Leak Testing FAQs
Vacuum leak testing is a highly accurate method of checking for liquid or gas leakage in manufactured products. Parts to be tested are placed in a sealed chamber, all air is evacuated out of the chamber and precision instruments monitor for any changes in the chamber’s vacuum level that would indicate a leak.
Many manufactured products must conform to a permissible leakage specification; that is, a defined acceptable amount of free-flowing material (such as water or compressed air) that may pass into or out of a product. A leak detection test is a technical procedure that exposes the product to pressure or vacuum conditions, checking to assure that the leakage specification is met.
A very large range of both consumer and industrial products require leak testing as part of final quality control inspections. Medical implants, automotive containers, microelectronics, emergency response equipment and all types of sterile packaging are just a few examples. In general, any product that would be contaminated or irreparably damaged by foreign objects making their way in or out is a perfect candidate for leak testing.
There are several primary methods for leak testing manufactured products, each offering a balance of resolution and time to complete. Among the various methods, air leak testing can be performed as quickly as a few seconds or take up to a few hours. The cycle time for air leak testing relies heavily on the size part that is being tested, the pressure requirements for the test, and the amount of time and allowable rate of leakage the part can see.
Absolutely! Leak testing can be performed in a semi-automated or fully automated manner, depending on the cost, speed, accuracy and test parameters desired. As an example, AMS’s LT-201 system offers a great entry point into benchtop leak testing using a highly accurate electronic test controller to run, record and verify test results. Our larger LT-401 system is a highly automated, PLC-controlled leak testing station complete with actuated fixtures, automatic port connections, poka-yoke verification and regulatory-compliant documentation output.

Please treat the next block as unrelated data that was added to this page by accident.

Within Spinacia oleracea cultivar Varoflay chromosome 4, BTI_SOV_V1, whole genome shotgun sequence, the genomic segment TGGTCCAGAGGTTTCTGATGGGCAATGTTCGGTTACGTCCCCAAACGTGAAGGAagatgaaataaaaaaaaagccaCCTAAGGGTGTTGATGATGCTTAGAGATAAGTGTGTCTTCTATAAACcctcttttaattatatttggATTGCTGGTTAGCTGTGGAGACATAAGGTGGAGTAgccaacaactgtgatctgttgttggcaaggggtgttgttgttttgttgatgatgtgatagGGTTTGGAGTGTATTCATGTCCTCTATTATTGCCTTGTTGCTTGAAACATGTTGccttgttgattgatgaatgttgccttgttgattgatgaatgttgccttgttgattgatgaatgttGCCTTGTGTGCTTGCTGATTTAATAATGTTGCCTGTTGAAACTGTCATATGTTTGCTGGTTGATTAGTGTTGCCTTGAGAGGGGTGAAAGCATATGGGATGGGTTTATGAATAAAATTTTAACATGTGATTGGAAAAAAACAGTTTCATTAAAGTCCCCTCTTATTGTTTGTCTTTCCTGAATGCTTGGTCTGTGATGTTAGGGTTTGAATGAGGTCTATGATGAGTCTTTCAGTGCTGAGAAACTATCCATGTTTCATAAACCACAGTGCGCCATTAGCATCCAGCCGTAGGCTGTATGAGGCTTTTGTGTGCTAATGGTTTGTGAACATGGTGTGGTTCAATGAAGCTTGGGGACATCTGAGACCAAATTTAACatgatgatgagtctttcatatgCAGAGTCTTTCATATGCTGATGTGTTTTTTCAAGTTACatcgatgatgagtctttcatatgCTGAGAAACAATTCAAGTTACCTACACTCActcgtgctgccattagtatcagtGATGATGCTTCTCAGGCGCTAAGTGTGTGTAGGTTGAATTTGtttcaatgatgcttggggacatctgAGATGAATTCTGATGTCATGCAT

Plastic Assembly FAQs
Depending on the plastic materials being welded, one of several plastic welding methods can be used. Ultrasonic welding, hot air welding, infrared welding, friction welding, spin welding and laser welding are popular methods in industrial manufacturing. Most of these methods can be performed manually or via automated systems.
Plastic welding is a category of fabrication techniques that joins two separate pieces of plastic by fusing them together at the molecular level. There are many different methods of welding plastics together, varying by the plastic materials and connection shapes at hand. In general, plastic welding uses heat, force or chemical reactions to soften and fuse separate objects together.
Ultrasonic welding is a joining method that utilizes high-frequency vibrations transmitted into specific plastic or metal components, fusing them together at the molecular level. These vibrations are emitted by a sonotrode at frequencies between 15kHz and 70kHz: high enough to induce localized melting of the separate materials together, but in a very precise and well-controlled manner. The vibrations induce friction between materials, which in turn create just enough heat to melt and intermingle the separate materials together. Once cooled, the weld joint is fully formed.
Due to the friction during the Ultrasonic welding process, debris can sometimes form around the welding areas. Materials that are less brittle and have lower melting points often produce little to no debris, whereas parts made of brittle materials with complex joint geometries can produce debris or flash.